R. C. (Rudolf Chambers) Lehmann.

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should be an abnormally hard pressure on the part of the legs,
with the blades well covered ; no time should be lost in
getting forward for the second stroke, which should again
only be two-thirds of the length of an ordinary stroke ; the
third stroke should be longer, while the body, in getting
forward for the fourth stroke, should be using its full swing.
In these three short strokes the length is curtailed at the
beginning of the stroke, while the finish in each case is as
long as in an ordinary stroke. It has been found by experi-
ence that two or three short strokes at the start get a boat
under way more quickly than a corresponding number of
long ones, and they have the further advantage that, since


the slower a boat is travelling the more difficult it is to
balance, the sculls, in this case, are out of the water for a
shorter period and the boat does not get the same opportunity
to lurch. The first stroke can only produce a comparatively
small impetus, and to attempt a full swing when the boat is
travelling so slowly would require exceptional powers of
balance. Many races have been won in the first minute
merely by a superiority of watermanship, in the one case,
which has produced a slight lead that can never subsequently
be reduced, and, seeing that this has so often been the case,
no trouble should be spared in acquiring that perfect water-
manship which, with an equal expenditure of strength, will
add a boat's length or more to a sculler's pace in the first


There are practically no principles which can be laid down
for general application in racing, unless one except the well-
known yet valuable advice to race with the head, or in other
words, not to let one's excitement get the better of one's
judgment. The only way to deal with the question at all
thoroughly would be to write the account of all sculling races
which had been admittedly decided on a question of racing
powers alone, and for that there is not sufficient space in this

Sculling races differ from rowing races in the fact that in
the former there frequently comes a period when a sculler,
who is really hard pressed, undergoes a complete collapse and
is incapable of finishing the course, whereas a crew of oarsmen
nearly always manages to reach the winning-post somehow,
even if they have long before been at their last gasp. What-
ever may be the reason of this, it is an important fact to bear
in mind when engaged in a sculling race, and every sculler
should beware of approaching that extreme of exhaustion,
bordering on collapse, without very good cause.

If a sculler who, with a slight lead, is sculling within his
powers, finds that his opponent can make no impression on


him, and yet that he, for his part, cannot increase his lead
without a great effort, it is as well for him to continue as he is
doing and to await the development of events.


He must be prepared for a sudden spurt on his opponent's
part, and make up his mind that such an eventuality will not
upset him by calling forth a hasty answer, which, if caused
merely by the momentary excitement at seeing the distance
between the two boats diminish, will only unsettle his stroke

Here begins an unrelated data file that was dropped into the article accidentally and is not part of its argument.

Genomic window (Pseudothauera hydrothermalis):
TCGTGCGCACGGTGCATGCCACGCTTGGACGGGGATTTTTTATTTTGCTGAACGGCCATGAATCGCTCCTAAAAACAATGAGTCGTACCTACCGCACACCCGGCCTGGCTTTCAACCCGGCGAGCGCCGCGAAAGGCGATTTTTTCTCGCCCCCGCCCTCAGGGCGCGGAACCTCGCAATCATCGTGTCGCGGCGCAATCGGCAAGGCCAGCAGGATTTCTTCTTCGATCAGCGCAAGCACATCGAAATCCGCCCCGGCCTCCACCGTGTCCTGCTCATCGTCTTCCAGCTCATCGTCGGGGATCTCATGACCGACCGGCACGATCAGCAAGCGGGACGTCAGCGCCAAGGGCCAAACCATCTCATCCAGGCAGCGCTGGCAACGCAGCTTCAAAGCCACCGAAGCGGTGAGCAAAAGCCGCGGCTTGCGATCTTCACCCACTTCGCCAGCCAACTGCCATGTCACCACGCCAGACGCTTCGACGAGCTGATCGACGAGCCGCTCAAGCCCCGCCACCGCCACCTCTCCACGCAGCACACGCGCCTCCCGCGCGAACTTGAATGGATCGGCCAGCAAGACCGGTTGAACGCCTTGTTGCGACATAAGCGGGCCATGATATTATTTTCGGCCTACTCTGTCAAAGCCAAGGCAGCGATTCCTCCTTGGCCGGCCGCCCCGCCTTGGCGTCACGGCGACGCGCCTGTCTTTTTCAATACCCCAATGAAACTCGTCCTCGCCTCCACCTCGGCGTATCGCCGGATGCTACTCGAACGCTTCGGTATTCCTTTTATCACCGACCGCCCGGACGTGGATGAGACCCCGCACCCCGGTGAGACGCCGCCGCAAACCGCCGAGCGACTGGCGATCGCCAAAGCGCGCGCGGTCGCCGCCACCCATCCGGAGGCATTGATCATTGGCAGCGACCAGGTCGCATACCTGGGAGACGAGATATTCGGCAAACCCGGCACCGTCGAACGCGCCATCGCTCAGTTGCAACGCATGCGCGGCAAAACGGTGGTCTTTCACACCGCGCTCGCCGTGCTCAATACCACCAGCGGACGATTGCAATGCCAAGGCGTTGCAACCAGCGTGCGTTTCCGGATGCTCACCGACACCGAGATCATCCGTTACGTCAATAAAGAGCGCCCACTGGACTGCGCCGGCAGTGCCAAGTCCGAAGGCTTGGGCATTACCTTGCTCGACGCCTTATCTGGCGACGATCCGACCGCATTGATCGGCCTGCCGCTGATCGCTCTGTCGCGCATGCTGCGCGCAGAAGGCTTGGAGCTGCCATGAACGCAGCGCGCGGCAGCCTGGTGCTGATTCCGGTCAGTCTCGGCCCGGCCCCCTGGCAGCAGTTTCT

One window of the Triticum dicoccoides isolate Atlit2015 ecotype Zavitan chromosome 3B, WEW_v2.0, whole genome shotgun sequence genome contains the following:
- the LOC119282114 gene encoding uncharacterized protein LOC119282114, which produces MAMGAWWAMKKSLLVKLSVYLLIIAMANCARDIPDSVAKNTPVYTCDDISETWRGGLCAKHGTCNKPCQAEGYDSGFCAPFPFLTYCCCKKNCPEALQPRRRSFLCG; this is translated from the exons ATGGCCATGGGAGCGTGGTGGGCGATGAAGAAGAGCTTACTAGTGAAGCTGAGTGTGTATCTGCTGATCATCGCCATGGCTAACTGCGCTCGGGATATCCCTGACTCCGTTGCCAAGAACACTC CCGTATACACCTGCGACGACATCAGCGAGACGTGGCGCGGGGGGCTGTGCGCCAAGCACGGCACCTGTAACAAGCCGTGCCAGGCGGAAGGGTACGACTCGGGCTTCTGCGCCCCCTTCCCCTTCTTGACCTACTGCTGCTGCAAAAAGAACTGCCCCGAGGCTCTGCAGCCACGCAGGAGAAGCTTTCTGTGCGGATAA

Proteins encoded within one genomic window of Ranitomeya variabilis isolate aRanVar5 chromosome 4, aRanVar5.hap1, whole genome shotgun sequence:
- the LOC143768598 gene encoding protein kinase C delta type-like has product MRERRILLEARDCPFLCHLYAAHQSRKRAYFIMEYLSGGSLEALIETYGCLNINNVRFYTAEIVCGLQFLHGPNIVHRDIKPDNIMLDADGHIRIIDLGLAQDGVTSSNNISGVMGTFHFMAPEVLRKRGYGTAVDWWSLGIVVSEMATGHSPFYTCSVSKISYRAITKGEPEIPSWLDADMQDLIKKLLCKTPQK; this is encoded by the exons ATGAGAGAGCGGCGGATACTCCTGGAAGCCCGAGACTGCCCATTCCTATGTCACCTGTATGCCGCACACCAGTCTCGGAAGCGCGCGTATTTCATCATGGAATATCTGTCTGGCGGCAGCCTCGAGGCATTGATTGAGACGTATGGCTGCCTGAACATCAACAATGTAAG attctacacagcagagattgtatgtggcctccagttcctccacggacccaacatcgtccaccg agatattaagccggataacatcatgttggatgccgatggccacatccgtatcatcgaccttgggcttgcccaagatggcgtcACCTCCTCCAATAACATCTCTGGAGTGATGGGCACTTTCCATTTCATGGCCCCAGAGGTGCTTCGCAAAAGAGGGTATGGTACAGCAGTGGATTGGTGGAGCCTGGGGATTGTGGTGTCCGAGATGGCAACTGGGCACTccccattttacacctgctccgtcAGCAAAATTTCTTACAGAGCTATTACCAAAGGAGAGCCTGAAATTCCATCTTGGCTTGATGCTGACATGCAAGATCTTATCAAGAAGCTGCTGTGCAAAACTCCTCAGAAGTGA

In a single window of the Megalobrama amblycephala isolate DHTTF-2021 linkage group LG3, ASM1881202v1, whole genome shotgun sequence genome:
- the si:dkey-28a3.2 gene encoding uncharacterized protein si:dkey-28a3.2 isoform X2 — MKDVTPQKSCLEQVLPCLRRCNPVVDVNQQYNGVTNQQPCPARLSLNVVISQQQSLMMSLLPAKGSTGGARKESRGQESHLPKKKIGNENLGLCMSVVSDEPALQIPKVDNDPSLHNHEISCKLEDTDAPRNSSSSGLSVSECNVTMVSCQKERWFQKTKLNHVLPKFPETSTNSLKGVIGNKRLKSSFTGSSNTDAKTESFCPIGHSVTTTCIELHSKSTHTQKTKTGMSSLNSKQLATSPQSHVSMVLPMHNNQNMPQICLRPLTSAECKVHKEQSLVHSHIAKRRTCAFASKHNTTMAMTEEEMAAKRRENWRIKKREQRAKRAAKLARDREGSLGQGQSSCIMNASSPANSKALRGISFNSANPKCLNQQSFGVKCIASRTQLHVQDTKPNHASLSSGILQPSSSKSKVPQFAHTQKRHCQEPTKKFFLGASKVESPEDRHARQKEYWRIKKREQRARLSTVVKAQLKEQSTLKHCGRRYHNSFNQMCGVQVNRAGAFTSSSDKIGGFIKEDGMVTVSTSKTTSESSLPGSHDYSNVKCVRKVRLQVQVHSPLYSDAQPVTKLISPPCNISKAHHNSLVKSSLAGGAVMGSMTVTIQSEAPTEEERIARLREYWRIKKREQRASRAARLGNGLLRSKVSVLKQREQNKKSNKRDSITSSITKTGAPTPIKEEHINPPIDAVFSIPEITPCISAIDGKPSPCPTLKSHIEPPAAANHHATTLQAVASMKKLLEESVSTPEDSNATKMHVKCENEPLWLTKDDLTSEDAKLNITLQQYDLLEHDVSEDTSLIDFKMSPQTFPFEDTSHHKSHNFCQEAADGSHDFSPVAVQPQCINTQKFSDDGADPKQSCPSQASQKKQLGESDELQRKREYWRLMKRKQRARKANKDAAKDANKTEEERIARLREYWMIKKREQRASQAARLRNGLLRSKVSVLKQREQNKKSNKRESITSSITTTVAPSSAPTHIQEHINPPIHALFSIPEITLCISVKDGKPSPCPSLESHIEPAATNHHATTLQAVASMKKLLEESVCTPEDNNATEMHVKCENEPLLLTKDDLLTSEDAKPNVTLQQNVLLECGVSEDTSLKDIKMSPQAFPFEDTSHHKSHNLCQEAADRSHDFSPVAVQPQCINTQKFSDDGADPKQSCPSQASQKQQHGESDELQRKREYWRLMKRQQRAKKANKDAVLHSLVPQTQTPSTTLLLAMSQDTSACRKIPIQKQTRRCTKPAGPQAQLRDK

without increasing his pace. Speaking generally, all spurts
should be premeditated for some strokes previous to their
taking place, and an important thing to remember in spurting
is that the extra pace must be got by an increase of power
and an almost extra quickness at the beginning and finish of
the stroke, and not by hurrying forward to the next stroke.
This is less likely to occur if, in spurting, the attention is
directed to an increase of power at the finish, rather than to
the beginning of the stroke.

In the above instance, the sculler who is leading should
regard his opponent's spurt as a signal to prepare for his own
spurt several strokes later, when the short interval that has
elapsed will have given him sufficient time to allay his excite-
ment and to make sure that the increase of power he intends
will not be accompanied by any unsteadiness. Of course, if
the boats still lie close together towards the finish of the
course, and the leader feels he could maintain a higher
pressure throughout until the winning-post is reached, he
should act on his own initiative without regard to what his
opponent intends to do, since, at this stage of the race, who-
ever spurts first will have the advantage of the few extra
strokes at higher pressure.

It is always well, when engaged in a race which is likely
to end in a victory for one's self, or even when the result,
as far as can be foreseen, is doubtful, to let one's normal
pace be such as will enable one to complete the course
at the same continuous pressure, and to reserve the


maximum of pressure which can be maintained for a com-
paratively short time, for a very definite object in view.
Advice, however, cannot be offered as to how a sculler may
win a race against an opponent who is faster than himself.
Such races have been won, and the result is due to the
possession by the winner of a sort of genius, akin to that
of a good stroke in rowing, which cannot be wholly taught.
This genius makes its possessor instinctively aware of his
opponent's weak spots, and, as he cannot win by continuous
pace alone, his only tactics are to judge at what part of the
course a sudden increase in his own pace is most likely to
unsettle his opponent, and to stake every thing on this extra
effort ; or he may, perhaps, begin spurting before the first
minute is over so as to prevent his opponent from settling
down into his stride, in the hopes that, by taking him out of
his pace at whatever cost to himself, his opponent may be
the first to " crack." At what part of the course, though, this
extra pressure should be exerted is a question which must be
decided anew in every race, and the more experience a sculler
has of racing the more likely is he to choose the moment.


The breadth of span (measuring from the insides of the